A Bright Sadness: A Box Full of Darkness

Someone I loved once gave me
a box full of darkness.

It took me years to understand
that this, too, was a gift.
~Mary Oliver, “The Uses of Sorrow”

The bright sadness of Lent
is a box full of darkness
given to us by Someone who loves us.

It takes a lifetime to understand,
if we ever do,
this gift with which we are entrusted
is meant to
hand off to another and another
whom we love just as well.

Opening the box
allows light in
where none was before.
Light pouring through our brokenness.

Sorrow shines bright
reaching up
from the deep well
of our loving
and being loved.

Another sleepless night
I’m turning in my bed
Long before the red sun rises

In these early hours
I’m falling again
Into the river of my worries

When the river runs away
I find a shelter in your name


Jesus, only light on the shore
Only hope in the storm
Jesus, let me fly to your side
There I would hide, Jesus


Hear my anxious prayer
The beating of my heart
The pulse and the measure of my unbelief
Speak your words to me
Before I come apart
Help me believe in what I cannot see
Before the river runs away
I will call upon your name


Jesus, only light on the shore
Only hope in the storm
Jesus, let me fly to your side
There I would hide, Jesus
~Elaine Rubenstein, Fernando Ortega

A Bright Sadness: Walking His Paths



All the paths of the Lord are loving and faithful
Psalm 25:10 


“All does not mean ‘all – except the paths I am walking in now,’
or ‘nearly all – except this especially difficult and painful path.’
All must mean all.


So, your path with its unexplained sorrow or turmoil,
and mine with its sharp flints and briers –
and both our paths,
with their unexplained perplexity,
their sheer mystery – they are His paths,
on which he will show Himself loving and faithful.


Nothing else; nothing less.
~Amy Carmichael–Anglican missionary to India 1867-1951

Sometimes we come upon forks in the road where we may not be certain which path to take. Perhaps explore the Robert Frost “less traveled” one? Or take the one that seems less tangled and uncertain from all appearances?

Sometimes we have chosen a particular path which looked inviting at the time, trundling along minding our own business, yet we start bonking our heads on low hanging branches, or get grabbed by stickers and thorns that rip our clothes and skin, or trip over prominent roots and rocks that impede our progress and bruise our feet.

Sometimes we come to a sudden end in a path and face a steep cliff with no choice but to leap or turn back through the mess we have just slogged through.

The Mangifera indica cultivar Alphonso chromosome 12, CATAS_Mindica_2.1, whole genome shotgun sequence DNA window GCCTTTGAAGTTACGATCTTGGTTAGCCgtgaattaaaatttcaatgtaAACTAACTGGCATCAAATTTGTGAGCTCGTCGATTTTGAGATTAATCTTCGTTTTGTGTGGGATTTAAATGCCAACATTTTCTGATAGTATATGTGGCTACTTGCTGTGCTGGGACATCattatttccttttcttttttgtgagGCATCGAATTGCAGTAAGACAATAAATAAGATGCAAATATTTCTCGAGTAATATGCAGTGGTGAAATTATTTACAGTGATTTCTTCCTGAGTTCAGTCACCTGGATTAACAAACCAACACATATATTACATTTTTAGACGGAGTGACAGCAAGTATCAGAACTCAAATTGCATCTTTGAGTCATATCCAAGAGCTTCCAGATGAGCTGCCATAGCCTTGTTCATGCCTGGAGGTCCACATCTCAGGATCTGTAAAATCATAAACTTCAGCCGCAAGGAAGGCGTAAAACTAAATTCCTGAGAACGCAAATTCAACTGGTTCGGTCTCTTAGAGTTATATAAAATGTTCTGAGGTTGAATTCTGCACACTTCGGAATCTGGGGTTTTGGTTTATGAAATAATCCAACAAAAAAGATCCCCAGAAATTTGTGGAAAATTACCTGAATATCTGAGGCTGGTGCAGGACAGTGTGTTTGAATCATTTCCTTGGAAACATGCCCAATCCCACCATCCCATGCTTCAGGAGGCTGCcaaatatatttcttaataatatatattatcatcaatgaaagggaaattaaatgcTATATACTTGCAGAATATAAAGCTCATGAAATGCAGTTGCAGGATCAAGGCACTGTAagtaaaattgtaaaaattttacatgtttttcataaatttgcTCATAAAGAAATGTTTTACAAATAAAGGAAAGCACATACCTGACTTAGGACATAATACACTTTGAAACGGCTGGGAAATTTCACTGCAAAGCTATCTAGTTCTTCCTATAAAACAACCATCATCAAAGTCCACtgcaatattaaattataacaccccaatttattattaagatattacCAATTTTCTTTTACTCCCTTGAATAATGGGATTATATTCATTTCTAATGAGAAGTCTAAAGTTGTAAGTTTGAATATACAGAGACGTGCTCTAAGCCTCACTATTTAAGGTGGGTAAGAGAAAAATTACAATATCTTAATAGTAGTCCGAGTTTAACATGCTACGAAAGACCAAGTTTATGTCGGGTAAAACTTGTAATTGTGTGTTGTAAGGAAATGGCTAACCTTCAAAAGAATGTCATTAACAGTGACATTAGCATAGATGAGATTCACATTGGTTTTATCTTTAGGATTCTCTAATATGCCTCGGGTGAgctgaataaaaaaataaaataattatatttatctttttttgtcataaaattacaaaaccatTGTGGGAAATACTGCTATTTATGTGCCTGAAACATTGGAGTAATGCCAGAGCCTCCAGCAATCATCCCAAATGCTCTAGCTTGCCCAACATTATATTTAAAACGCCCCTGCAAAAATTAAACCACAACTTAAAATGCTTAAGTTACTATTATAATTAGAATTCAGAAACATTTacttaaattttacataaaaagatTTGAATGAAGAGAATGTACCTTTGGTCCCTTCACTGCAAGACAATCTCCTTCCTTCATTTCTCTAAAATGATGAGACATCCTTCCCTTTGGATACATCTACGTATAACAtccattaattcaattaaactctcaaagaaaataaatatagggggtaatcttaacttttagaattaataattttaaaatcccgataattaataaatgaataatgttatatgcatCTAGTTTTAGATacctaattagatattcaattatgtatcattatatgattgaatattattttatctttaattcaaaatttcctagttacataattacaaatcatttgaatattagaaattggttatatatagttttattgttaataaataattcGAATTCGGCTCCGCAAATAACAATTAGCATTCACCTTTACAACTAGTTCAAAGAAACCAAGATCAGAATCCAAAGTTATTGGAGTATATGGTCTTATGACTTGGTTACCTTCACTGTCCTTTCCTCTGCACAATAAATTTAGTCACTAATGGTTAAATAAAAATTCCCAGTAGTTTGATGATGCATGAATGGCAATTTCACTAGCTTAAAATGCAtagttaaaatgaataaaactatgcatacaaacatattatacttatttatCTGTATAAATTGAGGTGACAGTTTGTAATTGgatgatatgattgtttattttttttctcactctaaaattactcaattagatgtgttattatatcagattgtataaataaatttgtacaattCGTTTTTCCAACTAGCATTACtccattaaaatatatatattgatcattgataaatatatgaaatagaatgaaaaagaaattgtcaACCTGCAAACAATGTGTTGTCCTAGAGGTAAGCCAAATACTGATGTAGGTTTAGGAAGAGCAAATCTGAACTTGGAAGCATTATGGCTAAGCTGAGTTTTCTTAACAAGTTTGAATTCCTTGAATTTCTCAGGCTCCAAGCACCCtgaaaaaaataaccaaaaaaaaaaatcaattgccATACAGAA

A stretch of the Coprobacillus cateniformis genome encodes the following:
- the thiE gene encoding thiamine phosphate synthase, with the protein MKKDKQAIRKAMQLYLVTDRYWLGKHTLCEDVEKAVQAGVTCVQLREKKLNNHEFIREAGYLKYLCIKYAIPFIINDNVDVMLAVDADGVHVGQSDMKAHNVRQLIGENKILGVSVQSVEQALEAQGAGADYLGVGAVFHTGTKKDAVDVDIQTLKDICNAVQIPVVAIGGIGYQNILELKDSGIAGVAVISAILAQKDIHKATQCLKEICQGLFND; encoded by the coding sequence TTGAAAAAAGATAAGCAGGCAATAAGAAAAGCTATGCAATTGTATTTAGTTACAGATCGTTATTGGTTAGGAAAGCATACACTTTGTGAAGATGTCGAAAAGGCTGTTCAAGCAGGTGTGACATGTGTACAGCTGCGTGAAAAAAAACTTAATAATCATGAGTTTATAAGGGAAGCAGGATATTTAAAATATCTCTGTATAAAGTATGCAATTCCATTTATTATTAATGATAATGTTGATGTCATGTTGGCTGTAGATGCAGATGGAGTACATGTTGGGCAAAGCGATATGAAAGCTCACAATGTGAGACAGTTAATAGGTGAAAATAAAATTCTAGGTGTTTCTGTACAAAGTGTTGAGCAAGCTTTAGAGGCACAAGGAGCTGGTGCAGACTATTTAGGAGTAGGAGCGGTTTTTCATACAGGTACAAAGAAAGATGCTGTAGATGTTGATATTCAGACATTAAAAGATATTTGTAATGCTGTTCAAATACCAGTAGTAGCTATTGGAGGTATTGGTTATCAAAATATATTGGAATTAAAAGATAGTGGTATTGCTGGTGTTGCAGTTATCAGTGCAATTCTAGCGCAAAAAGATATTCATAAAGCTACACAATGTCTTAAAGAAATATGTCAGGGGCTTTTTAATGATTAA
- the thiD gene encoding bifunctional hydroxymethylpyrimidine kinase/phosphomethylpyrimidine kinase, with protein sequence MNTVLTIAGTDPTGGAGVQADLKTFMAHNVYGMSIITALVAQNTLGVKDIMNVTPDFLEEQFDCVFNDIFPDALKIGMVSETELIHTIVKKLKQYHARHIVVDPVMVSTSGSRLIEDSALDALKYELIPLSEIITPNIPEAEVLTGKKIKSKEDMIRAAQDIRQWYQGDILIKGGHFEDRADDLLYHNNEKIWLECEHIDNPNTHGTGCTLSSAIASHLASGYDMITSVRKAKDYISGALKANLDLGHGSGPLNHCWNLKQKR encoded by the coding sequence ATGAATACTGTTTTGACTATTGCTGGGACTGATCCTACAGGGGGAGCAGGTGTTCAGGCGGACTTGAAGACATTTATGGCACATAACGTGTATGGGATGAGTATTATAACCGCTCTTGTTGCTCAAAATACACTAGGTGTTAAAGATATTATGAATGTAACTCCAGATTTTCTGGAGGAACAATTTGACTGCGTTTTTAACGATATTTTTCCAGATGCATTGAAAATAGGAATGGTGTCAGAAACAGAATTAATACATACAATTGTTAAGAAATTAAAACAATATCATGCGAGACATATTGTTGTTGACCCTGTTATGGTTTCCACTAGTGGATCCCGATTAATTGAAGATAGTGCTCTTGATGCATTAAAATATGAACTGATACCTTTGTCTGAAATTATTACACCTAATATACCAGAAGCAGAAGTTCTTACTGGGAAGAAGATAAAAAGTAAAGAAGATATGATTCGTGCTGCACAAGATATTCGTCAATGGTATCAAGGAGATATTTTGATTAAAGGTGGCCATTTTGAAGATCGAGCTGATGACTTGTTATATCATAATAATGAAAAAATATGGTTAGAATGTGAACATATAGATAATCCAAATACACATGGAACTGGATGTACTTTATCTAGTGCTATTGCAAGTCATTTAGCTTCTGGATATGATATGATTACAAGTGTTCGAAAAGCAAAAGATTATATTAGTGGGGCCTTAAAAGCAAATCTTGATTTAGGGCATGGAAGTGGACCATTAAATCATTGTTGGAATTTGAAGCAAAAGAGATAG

Navigating the road to the cross must have felt like ending up at that steep cliff. There was no turning back, no choosing or negotiating a different pathway or taking time to build a staircase into the rocks. His words reflect His uncertainty and terror. His words reflect our deepest doubts and fears–how are we to trust we are on the right path?

When we take that next step, no matter which way, we end up in the Father’s loving and faithful arms. He has promised this.

Nothing else; nothing less.



A February Face

“Why, what’s the matter, 
That you have such a February face, 
So full of frost, of storm and cloudiness?” 
–  William Shakespeare,  Much Ado About Nothing

February never fails to be seductive,  teasing of spring on a bright sunny day and the next day all hope is dashed by a frosty wind cutting through layers of clothing.  There is a hint of green in the pastures but the deepening mud is sucking at our boots.  The snowdrops and crocus are up and blooming, but the brown leaves from last summer still cling tenaciously to oak branches, appearing as if they will never ever let go to make room for a new leaf crop.

A February face is tear-streaked and weepy, winter weary and spring hungry.  Thank goodness it is a short month or we’d never survive the glumminess of a month that can’t quite decide whether it is done with us or not.

So much ado.
So much nothing.
So much anything that becomes everything.

A Clinging Mist

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My Sorrow, when she’s here with me,
     Thinks these dark days of autumn rain
Are beautiful as days can be;
She loves the bare, the withered tree;
     She walks the sodden pasture lane.

Her pleasure will not let me stay.
     She talks and I am fain to list:
She’s glad the birds are gone away,
She’s glad her simple worsted gray
     Is silver now with clinging mist.

The desolate, deserted trees,
     The faded earth, the heavy sky,
The beauties she so truly sees,
She thinks I have no eye for these,
     And vexes me for reason why.

Not yesterday I learned to know